Wills, G. (Ed.). (1982). Introduction. The Federalist papers by Alexander Hamilton, James Madison and John Jay. (pp. vii – xxiv). New York: Bantam.
In today 's government political parties are a large part of government operations and how decisions are made in the government. In Madison 's The Federalist, No.10 Madison talked about how factions can control and cause harm to the government. A solution to this control was the use of a republic in order to limit the power of factions and keep them from having complete control. In our government however, factions have become a major part of the government system with political parties having complete control over the different branches of government. The use of this two political party system creates many problems within our government as the two parties fight for control over legislature and control over the government. Despite using a republic system as Madison mentions in his paper, factions continue to control and affect our government today. Madison 's views on government branches also affects our government today. Our government being in branches does help our government from being affected by corruption by each branch being independent from each other. These independent branches help prevent corruption by each branch having independent leadership and control and not being affected by the views of each other. At the same time these branches having unique views and control can lead to problems as the branches of government may not be able to interact properly with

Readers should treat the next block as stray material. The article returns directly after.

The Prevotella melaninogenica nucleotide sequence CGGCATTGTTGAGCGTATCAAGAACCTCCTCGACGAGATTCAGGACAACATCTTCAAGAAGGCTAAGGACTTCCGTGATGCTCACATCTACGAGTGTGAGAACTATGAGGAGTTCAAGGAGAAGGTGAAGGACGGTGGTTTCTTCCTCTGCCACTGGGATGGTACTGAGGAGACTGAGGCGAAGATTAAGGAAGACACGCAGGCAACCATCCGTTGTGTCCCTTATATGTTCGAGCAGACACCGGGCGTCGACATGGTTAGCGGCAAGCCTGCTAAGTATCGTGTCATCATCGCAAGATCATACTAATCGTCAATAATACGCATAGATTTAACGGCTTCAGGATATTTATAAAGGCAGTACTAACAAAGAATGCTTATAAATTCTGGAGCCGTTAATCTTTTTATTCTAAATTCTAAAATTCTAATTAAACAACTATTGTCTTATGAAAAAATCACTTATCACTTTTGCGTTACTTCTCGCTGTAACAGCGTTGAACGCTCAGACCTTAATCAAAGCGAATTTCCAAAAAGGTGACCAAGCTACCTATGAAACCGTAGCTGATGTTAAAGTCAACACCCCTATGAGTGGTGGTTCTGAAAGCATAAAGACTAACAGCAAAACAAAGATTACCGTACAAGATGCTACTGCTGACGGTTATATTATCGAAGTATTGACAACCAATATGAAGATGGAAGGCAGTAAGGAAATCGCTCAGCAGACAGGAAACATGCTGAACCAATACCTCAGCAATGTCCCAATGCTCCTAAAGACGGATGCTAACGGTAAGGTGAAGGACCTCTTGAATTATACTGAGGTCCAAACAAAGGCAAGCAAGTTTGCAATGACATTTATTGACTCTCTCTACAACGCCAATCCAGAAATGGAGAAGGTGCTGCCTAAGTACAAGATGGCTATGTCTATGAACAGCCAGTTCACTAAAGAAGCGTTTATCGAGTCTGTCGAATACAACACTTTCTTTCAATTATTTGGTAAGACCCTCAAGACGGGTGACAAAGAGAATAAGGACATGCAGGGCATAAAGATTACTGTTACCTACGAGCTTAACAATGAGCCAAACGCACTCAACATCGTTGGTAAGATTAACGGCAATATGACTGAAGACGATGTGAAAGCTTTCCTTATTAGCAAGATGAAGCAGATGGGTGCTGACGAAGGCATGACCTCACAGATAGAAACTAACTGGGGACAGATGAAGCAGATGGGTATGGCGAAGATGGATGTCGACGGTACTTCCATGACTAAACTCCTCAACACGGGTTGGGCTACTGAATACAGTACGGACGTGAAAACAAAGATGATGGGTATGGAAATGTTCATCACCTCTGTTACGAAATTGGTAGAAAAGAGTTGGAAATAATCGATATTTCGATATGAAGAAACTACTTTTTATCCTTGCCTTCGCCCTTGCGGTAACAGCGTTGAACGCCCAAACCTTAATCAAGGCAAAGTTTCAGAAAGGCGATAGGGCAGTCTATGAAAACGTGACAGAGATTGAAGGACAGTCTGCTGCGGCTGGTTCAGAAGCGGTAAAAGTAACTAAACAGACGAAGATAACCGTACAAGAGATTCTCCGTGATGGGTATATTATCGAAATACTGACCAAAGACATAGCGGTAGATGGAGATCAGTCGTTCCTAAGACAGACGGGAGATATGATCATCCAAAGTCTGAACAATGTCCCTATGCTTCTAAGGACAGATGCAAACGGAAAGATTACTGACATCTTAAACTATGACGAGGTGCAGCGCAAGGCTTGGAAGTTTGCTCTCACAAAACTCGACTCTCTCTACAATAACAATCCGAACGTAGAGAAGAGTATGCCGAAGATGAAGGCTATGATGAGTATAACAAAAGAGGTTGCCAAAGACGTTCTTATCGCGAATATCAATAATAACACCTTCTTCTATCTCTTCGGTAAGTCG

In Federalist No. 10, James Madison stresses that “measures are too often decided, not according to the rules of justice and the rights of the minor party, but by the superior force of an interested and overbearing majority.” Madison philosophized that a large republic, composed of numerous factions capable of competing with each other and the majority must exist in order to avoid tyranny of majority rule.# When Federalist No. 10 was published, the concept of pluralism was not widely used. However, the political theory that is the foundation for United States government was the influential force behind pluralism and its doctrines.